In debt, Brazilian firms could miss out on economic recovery

. Jan 08, 2020
debt brazilian companies Image: Romolo Tavani/Shutterstock

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Good morning! Today, we talk about how big Brazilian companies could miss out on Brazil’s recovery due to their high debts. Plus, how Brazil’s relationship with Iran is developing after the Middle Eastern country attacked U.S. bases in Iraq. And Bolsonaro refuses to “tax the sun.” (This newsletter is for premium subscribers only. Become one now!)

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Debts could see companies miss out on Brazil’s recovery

The number of Brazilian companies that have filed for court-supervised reorganization—similar to Chapter 11 in the U.S.—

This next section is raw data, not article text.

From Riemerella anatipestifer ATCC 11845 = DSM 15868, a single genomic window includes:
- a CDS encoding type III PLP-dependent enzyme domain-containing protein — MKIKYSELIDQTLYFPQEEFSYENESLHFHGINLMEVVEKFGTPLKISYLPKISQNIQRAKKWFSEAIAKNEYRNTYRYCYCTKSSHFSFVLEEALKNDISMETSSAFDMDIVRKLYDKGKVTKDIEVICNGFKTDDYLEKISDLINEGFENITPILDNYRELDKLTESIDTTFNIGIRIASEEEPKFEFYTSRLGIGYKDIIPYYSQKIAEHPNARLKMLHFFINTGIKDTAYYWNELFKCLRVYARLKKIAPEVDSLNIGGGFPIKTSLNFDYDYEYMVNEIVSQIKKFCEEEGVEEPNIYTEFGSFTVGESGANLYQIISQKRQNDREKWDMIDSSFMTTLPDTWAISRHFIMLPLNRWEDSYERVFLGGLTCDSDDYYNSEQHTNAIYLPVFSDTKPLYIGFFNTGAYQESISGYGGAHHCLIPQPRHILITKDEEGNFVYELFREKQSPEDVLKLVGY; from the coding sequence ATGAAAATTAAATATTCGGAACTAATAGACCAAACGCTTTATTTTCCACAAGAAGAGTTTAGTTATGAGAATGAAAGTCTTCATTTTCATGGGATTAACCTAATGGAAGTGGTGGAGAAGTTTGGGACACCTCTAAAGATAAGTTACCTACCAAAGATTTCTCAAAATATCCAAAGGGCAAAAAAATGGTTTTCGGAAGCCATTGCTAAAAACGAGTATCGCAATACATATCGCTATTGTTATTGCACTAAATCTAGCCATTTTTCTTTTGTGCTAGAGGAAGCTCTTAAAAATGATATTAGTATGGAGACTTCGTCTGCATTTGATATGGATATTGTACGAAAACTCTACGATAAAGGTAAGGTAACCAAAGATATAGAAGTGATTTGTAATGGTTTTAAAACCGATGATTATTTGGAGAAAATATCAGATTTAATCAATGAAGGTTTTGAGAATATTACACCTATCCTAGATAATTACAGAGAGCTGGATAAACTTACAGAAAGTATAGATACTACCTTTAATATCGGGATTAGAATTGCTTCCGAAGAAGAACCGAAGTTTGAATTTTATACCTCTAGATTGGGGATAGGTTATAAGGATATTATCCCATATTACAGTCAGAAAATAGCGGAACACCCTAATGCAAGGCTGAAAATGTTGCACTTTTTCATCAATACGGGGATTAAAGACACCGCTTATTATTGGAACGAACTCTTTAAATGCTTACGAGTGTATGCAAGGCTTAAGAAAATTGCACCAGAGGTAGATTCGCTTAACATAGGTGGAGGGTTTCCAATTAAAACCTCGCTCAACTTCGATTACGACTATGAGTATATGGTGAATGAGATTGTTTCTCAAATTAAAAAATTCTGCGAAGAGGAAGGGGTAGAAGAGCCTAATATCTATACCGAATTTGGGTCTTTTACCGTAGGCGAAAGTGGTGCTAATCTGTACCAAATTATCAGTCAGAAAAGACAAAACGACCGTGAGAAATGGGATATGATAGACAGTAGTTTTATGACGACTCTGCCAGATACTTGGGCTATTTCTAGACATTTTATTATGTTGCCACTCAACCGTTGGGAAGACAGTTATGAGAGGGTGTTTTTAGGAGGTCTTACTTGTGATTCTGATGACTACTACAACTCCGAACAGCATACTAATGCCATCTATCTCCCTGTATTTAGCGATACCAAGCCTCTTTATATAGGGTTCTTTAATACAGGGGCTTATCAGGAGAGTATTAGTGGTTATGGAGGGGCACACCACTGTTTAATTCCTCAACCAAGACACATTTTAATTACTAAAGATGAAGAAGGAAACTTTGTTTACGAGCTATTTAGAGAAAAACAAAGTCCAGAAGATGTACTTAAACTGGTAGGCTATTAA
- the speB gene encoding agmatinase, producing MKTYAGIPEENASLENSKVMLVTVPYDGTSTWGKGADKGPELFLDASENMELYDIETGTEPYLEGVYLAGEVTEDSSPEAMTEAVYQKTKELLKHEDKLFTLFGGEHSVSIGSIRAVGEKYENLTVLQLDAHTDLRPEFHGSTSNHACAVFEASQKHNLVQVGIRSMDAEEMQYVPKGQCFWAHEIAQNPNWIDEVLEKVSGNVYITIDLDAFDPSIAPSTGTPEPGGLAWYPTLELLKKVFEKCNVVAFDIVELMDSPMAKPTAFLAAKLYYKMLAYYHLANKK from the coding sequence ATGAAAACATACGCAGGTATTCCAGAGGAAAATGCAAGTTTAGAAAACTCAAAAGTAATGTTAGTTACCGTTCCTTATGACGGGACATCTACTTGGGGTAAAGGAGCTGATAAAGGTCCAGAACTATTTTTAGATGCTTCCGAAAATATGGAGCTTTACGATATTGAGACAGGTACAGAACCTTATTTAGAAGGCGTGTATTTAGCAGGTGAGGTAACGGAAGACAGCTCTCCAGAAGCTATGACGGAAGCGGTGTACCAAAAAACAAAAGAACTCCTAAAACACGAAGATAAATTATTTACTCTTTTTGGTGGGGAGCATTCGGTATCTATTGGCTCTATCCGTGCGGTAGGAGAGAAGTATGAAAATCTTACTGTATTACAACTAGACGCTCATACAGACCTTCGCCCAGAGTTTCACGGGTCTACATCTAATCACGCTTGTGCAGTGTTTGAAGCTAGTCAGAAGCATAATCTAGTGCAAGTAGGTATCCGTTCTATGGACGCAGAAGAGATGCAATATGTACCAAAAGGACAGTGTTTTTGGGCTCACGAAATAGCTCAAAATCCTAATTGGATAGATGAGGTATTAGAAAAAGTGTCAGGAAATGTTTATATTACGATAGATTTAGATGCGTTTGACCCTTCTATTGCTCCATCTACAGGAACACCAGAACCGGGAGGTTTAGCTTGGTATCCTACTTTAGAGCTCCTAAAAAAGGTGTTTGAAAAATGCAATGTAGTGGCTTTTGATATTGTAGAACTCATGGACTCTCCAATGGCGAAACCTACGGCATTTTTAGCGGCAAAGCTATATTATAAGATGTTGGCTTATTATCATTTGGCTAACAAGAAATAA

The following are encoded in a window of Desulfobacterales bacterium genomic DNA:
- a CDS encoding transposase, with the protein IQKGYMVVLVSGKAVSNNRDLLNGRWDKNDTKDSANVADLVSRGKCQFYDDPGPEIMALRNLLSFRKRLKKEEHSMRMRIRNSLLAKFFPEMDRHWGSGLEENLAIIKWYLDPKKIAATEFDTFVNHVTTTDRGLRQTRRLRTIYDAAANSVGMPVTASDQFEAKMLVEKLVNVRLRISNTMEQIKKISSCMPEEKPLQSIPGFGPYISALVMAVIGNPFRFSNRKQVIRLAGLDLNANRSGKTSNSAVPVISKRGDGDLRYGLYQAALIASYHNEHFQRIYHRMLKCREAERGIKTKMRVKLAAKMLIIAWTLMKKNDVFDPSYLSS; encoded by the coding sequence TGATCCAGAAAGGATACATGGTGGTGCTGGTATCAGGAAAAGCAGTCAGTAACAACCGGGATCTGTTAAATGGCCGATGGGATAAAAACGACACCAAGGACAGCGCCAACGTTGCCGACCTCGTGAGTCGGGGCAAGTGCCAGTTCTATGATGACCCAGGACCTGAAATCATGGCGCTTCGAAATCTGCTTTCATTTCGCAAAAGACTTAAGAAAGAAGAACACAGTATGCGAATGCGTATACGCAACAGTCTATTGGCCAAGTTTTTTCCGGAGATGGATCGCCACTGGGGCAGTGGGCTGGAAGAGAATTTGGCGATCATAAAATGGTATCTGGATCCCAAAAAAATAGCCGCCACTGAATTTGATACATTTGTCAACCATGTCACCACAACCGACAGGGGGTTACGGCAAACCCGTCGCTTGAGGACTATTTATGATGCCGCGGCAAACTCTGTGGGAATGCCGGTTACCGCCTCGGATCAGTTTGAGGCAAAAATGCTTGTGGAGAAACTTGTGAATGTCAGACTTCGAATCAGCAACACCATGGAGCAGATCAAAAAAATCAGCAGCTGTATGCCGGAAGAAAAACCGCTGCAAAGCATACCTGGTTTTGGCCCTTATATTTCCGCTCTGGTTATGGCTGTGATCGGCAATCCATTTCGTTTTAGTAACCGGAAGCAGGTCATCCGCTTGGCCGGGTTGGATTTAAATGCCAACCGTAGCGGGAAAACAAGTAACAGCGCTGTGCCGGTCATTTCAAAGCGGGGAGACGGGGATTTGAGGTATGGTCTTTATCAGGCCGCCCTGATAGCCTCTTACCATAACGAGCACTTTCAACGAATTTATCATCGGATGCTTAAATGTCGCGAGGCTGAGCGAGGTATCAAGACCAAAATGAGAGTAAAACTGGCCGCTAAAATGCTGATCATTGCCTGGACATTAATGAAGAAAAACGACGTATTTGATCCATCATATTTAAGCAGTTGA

between May and October 2019 increased 18 percent when compared to the same time span in 2018. Not only are more companies in trouble, but their debts are higher, too. According to consultancy firm Alvarez &amp; Marsal, companies in the top 20 of reorganization filings have debts adding up to BRL 242 billion—up 62 percent from December 2018.</p> <p>Even excluding Odebrecht, the construction behemoth that skews the overall data, the debt growth of the top 20 would be 10 percent.</p> <div class="flourish-embed" data-src="visualisation/1202655"></div><script src=""></script> <p><strong>Why it matters.</strong> Half of the top 20 reorganization filings are from companies in the construction and energy sectors. As Brazil&#8217;s economy starts to pick up, local players could remain hamstrung by their debts and <a href="">miss out on the party</a>, leaving foreign firms to profit from the recovery.</p> <p><strong>Car Wash effect.</strong> In 80 percent of cases among the top 20 filings, the company is involved in corruption scandals. According to Alvarez &amp; Marsal, this shows how corruption became a central part of these firms&#8217; way of doing business. Once that element was removed—or at least restricted—by Operation Car Wash, they lost their most important &#8220;competitive edge.&#8221;</p> <p>&#8220;I think it will be hard for them to get out of court-supervised reorganization and recover access to credit. We&#8217;re seeing plans with highly aggressive debt renegotiation proposals, which tend to deteriorate a company&#8217;s relationship with markets,&#8221; Alvarez &amp; Marsal&#8217;s director in Brazil, Leonardo Coelho, <a href="">told</a> newspaper <em>Valor</em>.</p> <p><strong>Side effect.</strong> In sectors such as telecoms or sugar &amp; ethanol, the struggles of small players have led to an increasing market concentration in the hands of more-structured companies.</p> <hr class="wp-block-separator"/> <h2>Brazilian diplomat to meet with Iranian officials today</h2> <figure class="wp-block-image"><img src="" alt="iran Qassem Suleimani" class="wp-image-29929" srcset=" 1000w, 300w, 768w, 610w" sizes="(max-width: 1000px) 100vw, 1000px" /><figcaption>Funeral of Qassem Suleimani in Tehran, Jan 7, 2020. Photo: Saeediex/Shutterstock</figcaption></figure> <p>After a meeting on Sunday, Brazil&#8217;s chargée d&#8217;affaires in Tehran, Maria Cristina Lopes, will speak again today with Iranian officials. Relations between the two countries were shaken by Brazil&#8217;s automatic backing of the <a href="">U.S. assassination of top Iranian military official Qassem Soleimani</a> on January 3. In a statement, Brazil praised the U.S.&#8217;s &#8220;fight against terrorism.&#8221;</p> <p><strong>Changing tune.</strong> Since then, President Bolsonaro moderated his rhetoric, and said on Tuesday that &#8220;[Brazil has] and will continue to have trade relations with Iran.&#8221; He added: &#8220;Has Iran adopted any measure against us? I don&#8217;t think so.&#8221;</p> <p><strong>Bottom line.</strong> Despite an initial rift, Brasília does not believe in economic retaliation from Tehran. The Brazilian embassy has reportedly received word that Iran wants a pragmatic relationship with Brazil. Other countries, especially from Europe, had much harsher reactions to the escalation of tensions between the Middle Eastern country and the U.S.</p> <p><strong>Why it matters.</strong> While Iran is only the 23rd-biggest destination of Brazil&#8217;s overall exports, the country is the fourth-biggest importer of Brazil&#8217;s agribusiness sector. In 2019, Iran imported USD 2.2 billion in food products—3 percent of the sector&#8217;s exports.</p> <hr class="wp-block-separator"/> <h2>Bolsonaro goes against economic team on solar power tax</h2> <p>President Jair Bolsonaro decided to go against the advice of his economic team and called off a proposal to <a href="">end subsidies to small solar power producers</a>. Mr. Bolsonaro called the move &#8220;a tax on the sun&#8221; and has forbidden any government official from speaking about it.</p> <p><strong>Context.</strong> The discussion was being led by the National Electricity Agency (Aneel), which had proposed a timetable to do away with these benefits by 2030. According to Aneel, the program created in 2012 has already fulfilled its role, which was to allow for the development of the industry and reduce the cost of the equipment used to generate one’s own electricity. Furthermore, Aneel says that the subsidies given to consumers who generate their own power are funded by the rest of the Brazilian population, which has faced successive increases in electricity bills in recent years.</p> <p><strong>Why it matters.</strong> According to Aneel, if maintained, these benefits would cost BRL 23 billion over the next 15 years. It is also further proof that President Jair Bolsonaro&#8217;s decision-making process is more based on hunches than data-backed conclusions.</p> <p><strong>Not that popular.</strong> Today, around 100,000 homes and companies generate their own energy in Brazil, a number much lower than those seen in China, India, Germany, the U.S., and Australia, for example. Over 90 percent of these consumers in Brazil use solar panels to generate their own power.</p> <hr class="wp-block-separator"/> <h2>What else you need to know today</h2> <p><strong>Agro.</strong> The Agriculture Ministry lobbied for—and received—a provision in the 2020 budget for five new agriculture-focused commercial attachés to Brazilian embassies around the world. They will be located in the UK, Italy, Peru, Singapore, and China, where Brazil will now have two such positions.&nbsp;</p> <p><strong>VP.</strong> The 66-year-old Vice President Hamilton Mourão was submitted to cataract surgery on Tuesday. His press service said the procedure went &#8220;without any problem whatsoever.&#8221; The VP will travel to Antarctica next Monday to represent President Bolsonaro in the inauguration of new facilities at Brazil&#8217;s Comandante Ferraz South Pole Base—and should return to Brasília two days later.</p> <p><strong>Aviation.</strong> According to the latest annual report by British aviation consultancy OAG, Brazil has nine airports ranking among the world&#8217;s most punctual. Guarulhos International Airport, Brazil&#8217;s busiest, was the country&#8217;s best-rated—coming fourth in the category &#8220;Major Airports.&#8221;</p> <p><strong>Terrorism.</strong> Brazil&#8217;s Foreign Affairs Ministry has initiated the process to get fugitive businessman Eduardo Fauzi extradited from Russia to Brazil. He is the main suspect in the petrol-bombing of the headquarters of Porta dos Fundos—a comedy troupe that released a Christmas special featuring a gay Jesus character. Mr. Fauzi was a member of the Integralist movement, a group dating back to the 1930s with links to <a href="">Italian fascism</a>.</p> <p><strong>Dengue fever.</strong> The year 2019 had the <a href="">second-highest number of confirmed dengue fever cases</a> since the government forced states to report all incidents back in 1990. The Health Ministry has not yet finished tabulating the year&#8217;s numbers, but between January 1 and December 7, over 1.5 million cases had been registered—most in the states of São Paulo and Minas Gerais. That is a spike of almost 600 percent when compared to 2018, and experts say that fighting the dengue virus is becoming more difficult, with new strains being identified, thanks to the rise of Zika and Chikungunya—all transmitted by the same <em>Aedes aegypti</em> mosquito.